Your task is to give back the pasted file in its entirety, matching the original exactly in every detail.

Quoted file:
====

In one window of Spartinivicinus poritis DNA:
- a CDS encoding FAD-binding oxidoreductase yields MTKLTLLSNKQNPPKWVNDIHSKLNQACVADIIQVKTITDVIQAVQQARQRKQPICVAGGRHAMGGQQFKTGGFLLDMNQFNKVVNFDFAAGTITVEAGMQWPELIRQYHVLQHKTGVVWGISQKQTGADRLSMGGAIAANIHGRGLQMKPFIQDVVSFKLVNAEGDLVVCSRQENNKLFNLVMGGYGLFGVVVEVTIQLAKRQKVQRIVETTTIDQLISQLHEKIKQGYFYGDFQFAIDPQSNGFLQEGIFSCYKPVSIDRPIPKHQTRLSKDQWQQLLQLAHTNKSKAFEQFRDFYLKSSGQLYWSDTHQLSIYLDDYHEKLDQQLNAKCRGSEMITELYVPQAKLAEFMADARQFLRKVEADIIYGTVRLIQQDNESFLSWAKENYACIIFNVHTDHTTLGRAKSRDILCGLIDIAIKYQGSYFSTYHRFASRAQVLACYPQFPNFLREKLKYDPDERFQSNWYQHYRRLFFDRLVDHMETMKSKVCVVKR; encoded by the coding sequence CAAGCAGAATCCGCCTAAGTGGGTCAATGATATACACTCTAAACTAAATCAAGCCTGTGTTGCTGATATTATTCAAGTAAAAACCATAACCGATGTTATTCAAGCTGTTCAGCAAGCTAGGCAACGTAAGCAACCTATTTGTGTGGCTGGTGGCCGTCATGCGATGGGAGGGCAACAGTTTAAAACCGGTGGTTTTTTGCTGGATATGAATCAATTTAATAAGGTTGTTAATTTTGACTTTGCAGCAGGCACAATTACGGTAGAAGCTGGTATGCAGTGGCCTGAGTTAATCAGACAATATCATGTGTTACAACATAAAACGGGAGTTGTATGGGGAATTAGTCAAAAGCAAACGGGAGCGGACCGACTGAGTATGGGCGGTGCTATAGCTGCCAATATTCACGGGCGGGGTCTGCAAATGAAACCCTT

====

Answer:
In one window of Spartinivicinus poritis DNA:
- a CDS encoding FAD-binding oxidoreductase yields MTKLTLLSNKQNPPKWVNDIHSKLNQACVADIIQVKTITDVIQAVQQARQRKQPICVAGGRHAMGGQQFKTGGFLLDMNQFNKVVNFDFAAGTITVEAGMQWPELIRQYHVLQHKTGVVWGISQKQTGADRLSMGGAIAANIHGRGLQMKPFIQDVVSFKLVNAEGDLVVCSRQENNKLFNLVMGGYGLFGVVVEVTIQLAKRQKVQRIVETTTIDQLISQLHEKIKQGYFYGDFQFAIDPQSNGFLQEGIFSCYKPVSIDRPIPKHQTRLSKDQWQQLLQLAHTNKSKAFEQFRDFYLKSSGQLYWSDTHQLSIYLDDYHEKLDQQLNAKCRGSEMITELYVPQAKLAEFMADARQFLRKVEADIIYGTVRLIQQDNESFLSWAKENYACIIFNVHTDHTTLGRAKSRDILCGLIDIAIKYQGSYFSTYHRFASRAQVLACYPQFPNFLREKLKYDPDERFQSNWYQHYRRLFFDRLVDHMETMKSKVCVVKR; encoded by the coding sequence CAAGCAGAATCCGCCTAAGTGGGTCAATGATATACACTCTAAACTAAATCAAGCCTGTGTTGCTGATATTATTCAAGTAAAAACCATAACCGATGTTATTCAAGCTGTTCAGCAAGCTAGGCAACGTAAGCAACCTATTTGTGTGGCTGGTGGCCGTCATGCGATGGGAGGGCAACAGTTTAAAACCGGTGGTTTTTTGCTGGATATGAATCAATTTAATAAGGTTGTTAATTTTGACTTTGCAGCAGGCACAATTACGGTAGAAGCTGGTATGCAGTGGCCTGAGTTAATCAGACAATATCATGTGTTACAACATAAAACGGGAGTTGTATGGGGAATTAGTCAAAAGCAAACGGGAGCGGACCGACTGAGTATGGGCGGTGCTATAGCTGCCAATATTCACGGGCGGGGTCTGCAAATGAAACCCTT